What It's About: Meticulously crafted and centered with a never-better performance by Rebecca Hall, "Christine" unfolds the tragic true-life story of a young newscaster.
In 1974, the smart and ambitious Christine Chubbuck (Rebecca Hall), 29, worked at a middling ABC-affiliate news station in Sarasota, Fla. She wanted to make a name for herself with compelling news pieces, but pressured by ratings, station manager Michael (Tracy Letts) wanted sensationalism, preaching "If it bleeds, it leads."
When the station owner arrives to poach the staff for his new station in Baltimore — she is desperate for such an opportunity. The staff steps up their game, dazzled by an opportunity to move to a major market.
But Christine is her own worst enemy. Strident and awkward, her erratic behavior was cause for alarm, but no one suspected that she would attempt suicide on air July 15. She shot herself with a revolver and died 14 hours later.
Director Antonio Campos' diligence tells this sad story in a gripping way, steeping the film in the workplace climate and news events of the day. Watergate coverage is all over the network, and Chubbuck is covering the annual strawberry festival.
Performances: In one of the great female performances of the year, Rebecca Hall ("The Gift," "The Town") projects Chubbuck's drive to succeed, the passion about her job, and the anguish that pushed her over the edge.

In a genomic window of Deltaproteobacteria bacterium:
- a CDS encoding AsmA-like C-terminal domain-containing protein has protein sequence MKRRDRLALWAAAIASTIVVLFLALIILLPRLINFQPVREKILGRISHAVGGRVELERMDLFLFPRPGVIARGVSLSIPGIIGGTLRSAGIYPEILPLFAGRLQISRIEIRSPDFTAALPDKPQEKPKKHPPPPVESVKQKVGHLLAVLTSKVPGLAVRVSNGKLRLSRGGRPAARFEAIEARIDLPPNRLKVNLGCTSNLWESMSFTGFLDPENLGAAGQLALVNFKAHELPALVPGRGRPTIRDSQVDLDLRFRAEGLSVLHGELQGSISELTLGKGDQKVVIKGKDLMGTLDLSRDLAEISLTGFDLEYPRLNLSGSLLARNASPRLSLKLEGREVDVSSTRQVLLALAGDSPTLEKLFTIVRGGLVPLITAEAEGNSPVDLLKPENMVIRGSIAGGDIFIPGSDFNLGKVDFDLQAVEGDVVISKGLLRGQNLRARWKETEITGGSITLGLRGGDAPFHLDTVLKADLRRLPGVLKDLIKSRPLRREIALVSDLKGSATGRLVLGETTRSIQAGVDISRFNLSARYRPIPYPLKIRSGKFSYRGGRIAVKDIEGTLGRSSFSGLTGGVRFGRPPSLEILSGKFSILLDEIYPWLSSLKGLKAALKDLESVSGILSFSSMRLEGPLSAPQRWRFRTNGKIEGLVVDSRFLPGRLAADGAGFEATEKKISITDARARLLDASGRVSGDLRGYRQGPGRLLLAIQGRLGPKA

She delivers a range of emotions, mostly shown on her face without a word, as the personal setbacks and professional disappointments pile up.
She carries herself as one big bundle of tension, showing the difficulties she had to connect, and the struggles of women in broadcast news at that time.
Her mother, Peg (J. Smith-Cameron), also her roommate, was concerned about her daughter's growing depression, and refers to Boston as a place things didn't go so well.
Her co-workers are sympathetic, and try to help. Jean (Mario Dazzio), a cameraman, is a loyal pal, but she can't always penetrate the prickly shell. The kindness and subtleties of Dazzia ("Orange is the New Black") will break your heart in a couple scenes.
Michael C. Hall ("Dexter") is terrific as George, the hot-shot anchor who attempts to connect, but not in the way Chubbuck wants, as she had a crush on him.
As the blustery boss, Pulitzer Prize-winning playwright Tracy Letts ("Homeland") gives another one of his lived-in performances. He perfectly nails the tough-talking, exasperated manager trying to herd the cats who work for him.
The supporting cast is first rate, including Timothy Simons ("Veep") as the weathercaster and Kim Shaw as the sportscaster Andrea Kirby.
What Works: Rebecca Hall's complex, masterful portrait tells us who Christine was, aided by Craig Shilowich's compassionate and comprehensive screenplay.
Shilowich ("Frozen River") has a keen sense of the adversity women can face in life. Suicide is a very tough topic to tackle, and if you know the story, you know it's not a happy ending.
Yet, the film tells the story with such conviction that you can't turn away.
What Doesn't Work: I wanted details about what happened in Boston, and I didn't get them.
But everything else was spot-on, allowing us to see who the woman was behind the headlines.
Director: Antonio Campos
Starring: Rebecca Hall, Michael C. Hall, Tracy Letts, Maria Dizzia, Timothy Simons, John Cullum and J. Smith- Cameron.
Rated: R for a scene of disturbing violence and language including some sexual references.